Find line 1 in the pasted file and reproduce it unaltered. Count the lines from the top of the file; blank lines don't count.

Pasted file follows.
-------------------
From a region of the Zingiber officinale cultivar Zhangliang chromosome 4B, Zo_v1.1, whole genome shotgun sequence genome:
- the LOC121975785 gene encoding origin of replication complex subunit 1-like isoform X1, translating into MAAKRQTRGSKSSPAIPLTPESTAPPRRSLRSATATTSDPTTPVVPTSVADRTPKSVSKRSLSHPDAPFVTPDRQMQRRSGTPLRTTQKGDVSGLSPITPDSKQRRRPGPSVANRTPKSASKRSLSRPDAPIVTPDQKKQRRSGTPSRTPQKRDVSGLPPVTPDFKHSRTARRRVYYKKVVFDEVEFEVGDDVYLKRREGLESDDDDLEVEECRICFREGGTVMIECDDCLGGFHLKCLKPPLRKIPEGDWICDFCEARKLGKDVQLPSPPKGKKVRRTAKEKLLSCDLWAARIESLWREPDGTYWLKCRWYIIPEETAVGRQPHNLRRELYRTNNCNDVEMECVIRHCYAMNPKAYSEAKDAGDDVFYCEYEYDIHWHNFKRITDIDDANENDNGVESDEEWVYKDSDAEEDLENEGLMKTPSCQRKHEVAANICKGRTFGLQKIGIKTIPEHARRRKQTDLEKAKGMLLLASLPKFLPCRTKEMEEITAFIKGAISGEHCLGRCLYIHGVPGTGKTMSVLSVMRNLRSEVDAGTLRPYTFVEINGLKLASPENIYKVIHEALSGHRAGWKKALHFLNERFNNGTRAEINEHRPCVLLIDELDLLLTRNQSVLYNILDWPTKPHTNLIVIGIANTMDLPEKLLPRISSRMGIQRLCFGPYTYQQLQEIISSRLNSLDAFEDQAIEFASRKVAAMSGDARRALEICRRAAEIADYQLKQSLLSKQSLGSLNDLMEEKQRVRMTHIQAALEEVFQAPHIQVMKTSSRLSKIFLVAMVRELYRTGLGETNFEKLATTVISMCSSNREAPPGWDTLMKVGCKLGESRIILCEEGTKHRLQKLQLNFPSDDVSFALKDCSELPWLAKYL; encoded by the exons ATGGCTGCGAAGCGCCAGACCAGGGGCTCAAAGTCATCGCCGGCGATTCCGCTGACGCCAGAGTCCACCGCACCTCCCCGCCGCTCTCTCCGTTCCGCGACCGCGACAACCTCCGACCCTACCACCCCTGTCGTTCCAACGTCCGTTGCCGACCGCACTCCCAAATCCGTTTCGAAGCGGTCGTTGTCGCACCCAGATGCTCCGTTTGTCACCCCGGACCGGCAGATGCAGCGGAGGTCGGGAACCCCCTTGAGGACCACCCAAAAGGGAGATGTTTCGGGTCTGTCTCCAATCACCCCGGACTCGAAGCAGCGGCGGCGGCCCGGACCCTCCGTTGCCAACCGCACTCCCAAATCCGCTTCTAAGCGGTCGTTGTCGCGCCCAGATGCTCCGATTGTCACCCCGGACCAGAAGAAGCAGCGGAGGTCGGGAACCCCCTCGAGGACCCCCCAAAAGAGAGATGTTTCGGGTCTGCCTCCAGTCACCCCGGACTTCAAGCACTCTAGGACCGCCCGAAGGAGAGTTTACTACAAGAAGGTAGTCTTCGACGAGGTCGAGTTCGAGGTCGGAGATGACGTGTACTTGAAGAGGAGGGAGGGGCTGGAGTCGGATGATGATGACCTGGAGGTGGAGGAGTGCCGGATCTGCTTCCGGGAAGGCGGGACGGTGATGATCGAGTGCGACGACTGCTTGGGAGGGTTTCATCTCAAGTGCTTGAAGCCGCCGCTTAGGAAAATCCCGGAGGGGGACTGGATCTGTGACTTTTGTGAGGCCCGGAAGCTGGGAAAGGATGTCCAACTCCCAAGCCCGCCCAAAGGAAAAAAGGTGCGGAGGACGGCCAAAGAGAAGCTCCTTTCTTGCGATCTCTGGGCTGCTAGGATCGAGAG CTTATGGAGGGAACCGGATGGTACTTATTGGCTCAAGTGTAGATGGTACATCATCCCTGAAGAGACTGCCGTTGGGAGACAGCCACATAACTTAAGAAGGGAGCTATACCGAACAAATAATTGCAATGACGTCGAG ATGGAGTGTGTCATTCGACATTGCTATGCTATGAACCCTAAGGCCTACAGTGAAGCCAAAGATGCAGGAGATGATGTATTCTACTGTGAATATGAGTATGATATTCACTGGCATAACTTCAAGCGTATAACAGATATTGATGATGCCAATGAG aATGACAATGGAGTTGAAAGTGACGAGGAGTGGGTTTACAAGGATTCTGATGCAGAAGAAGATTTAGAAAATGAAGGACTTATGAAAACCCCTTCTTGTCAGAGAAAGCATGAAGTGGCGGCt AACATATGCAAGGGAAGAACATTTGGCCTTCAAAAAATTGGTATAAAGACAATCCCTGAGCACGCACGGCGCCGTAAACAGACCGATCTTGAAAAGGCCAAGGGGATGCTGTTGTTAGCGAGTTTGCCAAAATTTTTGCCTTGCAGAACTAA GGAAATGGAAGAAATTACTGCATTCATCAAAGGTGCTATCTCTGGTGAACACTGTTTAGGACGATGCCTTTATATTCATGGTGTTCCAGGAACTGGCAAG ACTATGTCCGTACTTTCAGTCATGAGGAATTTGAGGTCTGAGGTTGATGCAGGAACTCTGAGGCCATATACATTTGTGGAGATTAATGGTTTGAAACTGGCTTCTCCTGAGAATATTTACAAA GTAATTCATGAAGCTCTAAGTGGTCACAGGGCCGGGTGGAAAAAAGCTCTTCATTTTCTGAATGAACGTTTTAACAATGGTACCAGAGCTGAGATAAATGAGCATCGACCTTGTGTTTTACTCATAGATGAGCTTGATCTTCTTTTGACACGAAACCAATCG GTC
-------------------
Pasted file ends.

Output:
From a region of the Zingiber officinale cultivar Zhangliang chromosome 4B, Zo_v1.1, whole genome shotgun sequence genome: